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Distinctiveness of genes contributing to growth of Pseudomonas syringae in diverse host plant species.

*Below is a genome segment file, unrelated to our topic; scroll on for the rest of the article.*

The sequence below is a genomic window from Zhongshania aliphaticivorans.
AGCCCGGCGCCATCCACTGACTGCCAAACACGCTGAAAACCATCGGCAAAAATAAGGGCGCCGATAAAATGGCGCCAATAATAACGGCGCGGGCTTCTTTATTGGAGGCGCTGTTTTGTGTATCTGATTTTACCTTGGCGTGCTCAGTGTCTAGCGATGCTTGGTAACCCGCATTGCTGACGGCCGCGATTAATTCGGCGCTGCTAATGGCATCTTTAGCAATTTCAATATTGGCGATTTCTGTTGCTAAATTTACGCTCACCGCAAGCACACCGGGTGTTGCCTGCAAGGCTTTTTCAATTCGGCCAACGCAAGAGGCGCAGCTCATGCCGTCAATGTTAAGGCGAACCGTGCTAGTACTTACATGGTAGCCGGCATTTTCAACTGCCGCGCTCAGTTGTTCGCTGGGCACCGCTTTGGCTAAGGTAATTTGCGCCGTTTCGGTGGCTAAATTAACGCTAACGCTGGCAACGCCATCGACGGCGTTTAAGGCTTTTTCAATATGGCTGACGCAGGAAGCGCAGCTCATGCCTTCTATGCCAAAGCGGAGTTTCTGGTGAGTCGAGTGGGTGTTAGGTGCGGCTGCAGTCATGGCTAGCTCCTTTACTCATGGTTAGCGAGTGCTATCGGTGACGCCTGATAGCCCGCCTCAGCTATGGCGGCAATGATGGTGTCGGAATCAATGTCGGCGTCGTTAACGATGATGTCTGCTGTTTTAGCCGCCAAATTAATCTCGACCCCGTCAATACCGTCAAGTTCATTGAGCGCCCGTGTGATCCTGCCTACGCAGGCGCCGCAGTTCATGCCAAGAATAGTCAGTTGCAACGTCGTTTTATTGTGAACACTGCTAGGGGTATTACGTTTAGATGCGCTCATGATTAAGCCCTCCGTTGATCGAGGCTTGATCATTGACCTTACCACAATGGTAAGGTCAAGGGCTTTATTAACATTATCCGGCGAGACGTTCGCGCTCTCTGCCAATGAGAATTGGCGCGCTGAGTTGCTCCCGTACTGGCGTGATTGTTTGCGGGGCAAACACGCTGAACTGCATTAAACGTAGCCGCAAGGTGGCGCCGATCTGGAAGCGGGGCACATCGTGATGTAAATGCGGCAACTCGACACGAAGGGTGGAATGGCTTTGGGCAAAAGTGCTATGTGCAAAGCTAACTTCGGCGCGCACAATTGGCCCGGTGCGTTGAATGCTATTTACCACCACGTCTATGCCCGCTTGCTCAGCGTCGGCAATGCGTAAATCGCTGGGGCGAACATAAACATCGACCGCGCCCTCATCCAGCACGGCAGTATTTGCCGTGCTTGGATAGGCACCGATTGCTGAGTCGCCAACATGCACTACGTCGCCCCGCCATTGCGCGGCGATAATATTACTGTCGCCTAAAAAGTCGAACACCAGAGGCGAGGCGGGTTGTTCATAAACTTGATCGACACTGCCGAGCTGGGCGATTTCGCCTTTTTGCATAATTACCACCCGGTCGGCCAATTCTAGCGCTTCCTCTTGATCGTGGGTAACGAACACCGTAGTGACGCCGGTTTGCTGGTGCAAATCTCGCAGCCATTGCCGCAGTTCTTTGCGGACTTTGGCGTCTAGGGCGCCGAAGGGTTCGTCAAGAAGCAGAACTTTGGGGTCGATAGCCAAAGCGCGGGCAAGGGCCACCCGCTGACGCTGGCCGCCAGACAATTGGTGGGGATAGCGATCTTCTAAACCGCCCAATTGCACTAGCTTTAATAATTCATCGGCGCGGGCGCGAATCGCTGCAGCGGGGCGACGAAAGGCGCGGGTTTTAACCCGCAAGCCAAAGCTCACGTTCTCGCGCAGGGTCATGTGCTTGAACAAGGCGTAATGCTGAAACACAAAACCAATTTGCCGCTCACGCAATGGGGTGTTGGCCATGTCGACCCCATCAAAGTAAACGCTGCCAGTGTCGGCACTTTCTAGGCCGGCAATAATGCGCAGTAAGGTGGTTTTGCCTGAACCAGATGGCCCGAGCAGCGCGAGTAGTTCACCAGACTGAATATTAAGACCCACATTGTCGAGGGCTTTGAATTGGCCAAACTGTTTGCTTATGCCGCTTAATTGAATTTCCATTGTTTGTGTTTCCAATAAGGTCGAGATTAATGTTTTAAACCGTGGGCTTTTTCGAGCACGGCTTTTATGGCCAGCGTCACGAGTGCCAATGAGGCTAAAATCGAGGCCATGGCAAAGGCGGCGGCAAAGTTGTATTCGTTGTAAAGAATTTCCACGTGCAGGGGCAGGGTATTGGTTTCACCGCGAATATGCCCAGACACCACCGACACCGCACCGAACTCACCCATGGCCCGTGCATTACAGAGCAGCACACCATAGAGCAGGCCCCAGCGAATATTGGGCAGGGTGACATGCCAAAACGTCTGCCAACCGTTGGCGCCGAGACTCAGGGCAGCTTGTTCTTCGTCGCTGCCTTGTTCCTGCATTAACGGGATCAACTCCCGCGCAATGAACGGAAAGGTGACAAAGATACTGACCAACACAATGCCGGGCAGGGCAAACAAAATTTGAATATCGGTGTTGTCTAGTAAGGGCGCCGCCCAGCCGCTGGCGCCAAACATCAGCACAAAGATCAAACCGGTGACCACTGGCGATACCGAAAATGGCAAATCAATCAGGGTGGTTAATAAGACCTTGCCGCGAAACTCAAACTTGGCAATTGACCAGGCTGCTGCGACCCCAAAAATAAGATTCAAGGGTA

A variety of traits are necessary for bacterial colonization of the interior of plant hosts, including well-studied virulence effectors as well as other phenotypes contributing to bacterial growth and survival within the apoplast. High-throughput methods such as transposon sequencing (TnSeq) are powerful tools to identify such genes in bacterial pathogens. However, there is little information as to the distinctiveness of traits required for bacterial colonization of different hosts. Here, we utilize randomly barcoded TnSeq (RB-TnSeq) to identify the genes that contribute to the ability of Pseudomonas syringae strain B728a to grow within common bean (Phaseolus vulgaris), lima bean (Phaseolus lunatus), and pepper (Capsicum annuum); species representing two different plant families. The magnitude of contribution of most genes to apoplastic fitness in each of the plant hosts was similar. However, 50 genes significantly differed in their fitness contributions to growth within these species. These genes encoded proteins in various functional categories including polysaccharide synthesis and transport, amino acid metabolism and transport, cofactor metabolism, and phytotoxin synthesis and transport. Six genes that encoded unannotated, hypothetical proteins also contributed differentially to growth in these hosts. The genetic repertoire of a relatively promiscuous pathogen such as P. syringae may thus be shaped, at least in part, by the conditional contribution of some fitness determinants.

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